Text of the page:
Mangini hit the nail on the head. For the 45-or-so minutes the media was allowed to view practice, looking at Ferguson and Mangold doing sprints felt as awkward as a running back trying to block a defensive tackle. Just seeing a one of them pancake a defensive lineman would have been enough.

Still, observing Ferguson run made evident the skill in his footwork. Before he began playing offensive tackle, in junior high school Ferguson took martial arts classes which kept him limber and improved his quickness. “It also helped my mental discipline,” said Ferguson, whose curt answers implied he will allow on-field actions to do the talking for him.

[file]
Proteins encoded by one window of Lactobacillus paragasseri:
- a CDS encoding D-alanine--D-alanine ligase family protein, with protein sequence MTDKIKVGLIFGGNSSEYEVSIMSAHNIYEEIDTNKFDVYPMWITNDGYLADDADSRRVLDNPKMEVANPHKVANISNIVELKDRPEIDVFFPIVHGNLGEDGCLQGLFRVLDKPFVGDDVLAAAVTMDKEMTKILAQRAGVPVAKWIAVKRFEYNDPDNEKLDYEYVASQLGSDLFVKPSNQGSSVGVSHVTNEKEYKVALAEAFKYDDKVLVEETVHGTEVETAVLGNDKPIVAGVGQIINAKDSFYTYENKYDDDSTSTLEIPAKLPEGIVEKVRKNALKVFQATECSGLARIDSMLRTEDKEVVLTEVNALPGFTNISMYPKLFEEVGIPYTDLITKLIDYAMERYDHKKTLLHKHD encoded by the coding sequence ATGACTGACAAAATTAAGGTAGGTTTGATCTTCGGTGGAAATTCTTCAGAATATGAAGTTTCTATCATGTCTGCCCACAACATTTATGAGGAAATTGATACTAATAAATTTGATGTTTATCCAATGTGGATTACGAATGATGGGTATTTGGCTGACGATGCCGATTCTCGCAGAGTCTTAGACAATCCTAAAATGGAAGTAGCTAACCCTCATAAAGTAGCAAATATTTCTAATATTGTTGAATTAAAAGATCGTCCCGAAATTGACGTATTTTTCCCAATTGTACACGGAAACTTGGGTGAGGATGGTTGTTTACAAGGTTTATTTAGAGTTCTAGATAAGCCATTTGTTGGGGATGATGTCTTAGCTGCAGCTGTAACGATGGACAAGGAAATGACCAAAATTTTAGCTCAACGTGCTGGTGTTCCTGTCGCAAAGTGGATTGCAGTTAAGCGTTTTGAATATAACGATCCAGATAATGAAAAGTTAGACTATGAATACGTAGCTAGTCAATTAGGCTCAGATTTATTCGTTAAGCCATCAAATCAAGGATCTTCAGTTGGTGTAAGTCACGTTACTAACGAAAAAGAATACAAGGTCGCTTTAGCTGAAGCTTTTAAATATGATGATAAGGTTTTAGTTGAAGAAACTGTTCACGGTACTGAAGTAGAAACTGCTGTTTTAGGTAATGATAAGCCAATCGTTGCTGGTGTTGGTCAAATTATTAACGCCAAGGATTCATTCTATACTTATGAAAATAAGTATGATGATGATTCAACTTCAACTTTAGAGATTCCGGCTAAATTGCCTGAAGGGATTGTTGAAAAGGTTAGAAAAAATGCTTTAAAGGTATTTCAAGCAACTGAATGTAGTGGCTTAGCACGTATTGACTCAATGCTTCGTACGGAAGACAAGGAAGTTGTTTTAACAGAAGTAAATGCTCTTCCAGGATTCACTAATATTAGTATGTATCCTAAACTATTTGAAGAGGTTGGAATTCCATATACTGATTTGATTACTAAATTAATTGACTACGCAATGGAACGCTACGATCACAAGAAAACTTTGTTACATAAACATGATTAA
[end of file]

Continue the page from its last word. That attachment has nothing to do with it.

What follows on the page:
“I like the way that he learns,” Mangini said of Ferguson. “Just sitting in the classroom a little bit with those guys, I like that he's very mature, he's focused. He takes a very business-like approach to this (football), which is something that we liked about him prior to the draft, and now seeing that, it's a positive.”

Mangini also refused to glorify Mangold, the Jets other first round pick. At 6-foot-4 the 29th selection is tall enough to play the position, but he weighs in at just less than 300 pounds depending on the time of day. His quickness is an asset, but Mangini deflected inquires about how soon Mangold or Ferguson could start.

“I'd say all of these guys are really in the same boat,” Mangini said “D'Brickashaw and Nick and all of those other guys.”

Those two, however, will garner the biggest spotlight.